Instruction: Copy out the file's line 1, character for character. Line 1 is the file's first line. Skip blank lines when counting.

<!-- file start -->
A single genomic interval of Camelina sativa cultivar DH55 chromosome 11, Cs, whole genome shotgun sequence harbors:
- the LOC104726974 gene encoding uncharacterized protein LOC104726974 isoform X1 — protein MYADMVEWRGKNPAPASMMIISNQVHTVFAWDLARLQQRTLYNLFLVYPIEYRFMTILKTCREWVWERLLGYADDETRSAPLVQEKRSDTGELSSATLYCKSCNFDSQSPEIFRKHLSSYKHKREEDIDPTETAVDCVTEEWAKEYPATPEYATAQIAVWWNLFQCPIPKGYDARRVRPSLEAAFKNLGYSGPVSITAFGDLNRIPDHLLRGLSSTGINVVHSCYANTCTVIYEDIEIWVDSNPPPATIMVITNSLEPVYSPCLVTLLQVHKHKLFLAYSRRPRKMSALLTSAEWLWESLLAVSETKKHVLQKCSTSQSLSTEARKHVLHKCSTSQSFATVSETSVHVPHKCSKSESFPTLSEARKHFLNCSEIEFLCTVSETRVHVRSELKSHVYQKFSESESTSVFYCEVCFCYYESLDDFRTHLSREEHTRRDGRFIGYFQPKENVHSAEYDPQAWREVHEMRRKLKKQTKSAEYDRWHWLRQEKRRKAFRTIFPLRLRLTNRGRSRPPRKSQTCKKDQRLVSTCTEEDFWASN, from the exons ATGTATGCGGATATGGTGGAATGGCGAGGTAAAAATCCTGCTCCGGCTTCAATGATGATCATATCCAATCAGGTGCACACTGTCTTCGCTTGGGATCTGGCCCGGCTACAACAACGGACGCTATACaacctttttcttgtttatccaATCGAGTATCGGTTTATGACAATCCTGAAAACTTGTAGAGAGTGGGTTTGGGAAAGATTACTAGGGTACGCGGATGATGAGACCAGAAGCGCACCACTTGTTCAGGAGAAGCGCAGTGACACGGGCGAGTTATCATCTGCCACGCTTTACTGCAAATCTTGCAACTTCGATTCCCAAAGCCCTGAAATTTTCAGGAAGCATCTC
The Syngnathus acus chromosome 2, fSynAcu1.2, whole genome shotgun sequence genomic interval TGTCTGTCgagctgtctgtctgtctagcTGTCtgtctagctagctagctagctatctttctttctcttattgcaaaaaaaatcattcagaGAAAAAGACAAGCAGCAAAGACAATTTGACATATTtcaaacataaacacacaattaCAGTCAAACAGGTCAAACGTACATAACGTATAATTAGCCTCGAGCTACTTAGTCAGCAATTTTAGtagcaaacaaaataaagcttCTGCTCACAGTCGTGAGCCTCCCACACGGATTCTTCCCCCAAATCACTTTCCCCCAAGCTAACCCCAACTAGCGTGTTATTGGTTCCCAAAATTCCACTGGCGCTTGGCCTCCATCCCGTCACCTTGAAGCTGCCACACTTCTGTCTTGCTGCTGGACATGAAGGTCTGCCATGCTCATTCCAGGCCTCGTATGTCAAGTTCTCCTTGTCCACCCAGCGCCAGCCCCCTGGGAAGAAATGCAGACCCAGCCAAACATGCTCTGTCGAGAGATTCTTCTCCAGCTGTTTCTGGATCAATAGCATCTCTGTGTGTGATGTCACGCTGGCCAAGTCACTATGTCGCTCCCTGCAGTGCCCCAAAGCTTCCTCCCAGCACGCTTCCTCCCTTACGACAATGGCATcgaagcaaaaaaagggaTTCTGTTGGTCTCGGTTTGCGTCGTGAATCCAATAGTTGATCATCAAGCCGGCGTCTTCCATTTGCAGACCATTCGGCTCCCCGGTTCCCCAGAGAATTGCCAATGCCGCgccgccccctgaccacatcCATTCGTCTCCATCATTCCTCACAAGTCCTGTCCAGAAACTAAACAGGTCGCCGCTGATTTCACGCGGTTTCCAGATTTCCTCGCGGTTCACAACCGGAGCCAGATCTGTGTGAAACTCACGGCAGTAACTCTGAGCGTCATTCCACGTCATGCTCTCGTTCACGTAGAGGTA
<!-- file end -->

A single genomic interval of Camelina sativa cultivar DH55 chromosome 11, Cs, whole genome shotgun sequence harbors: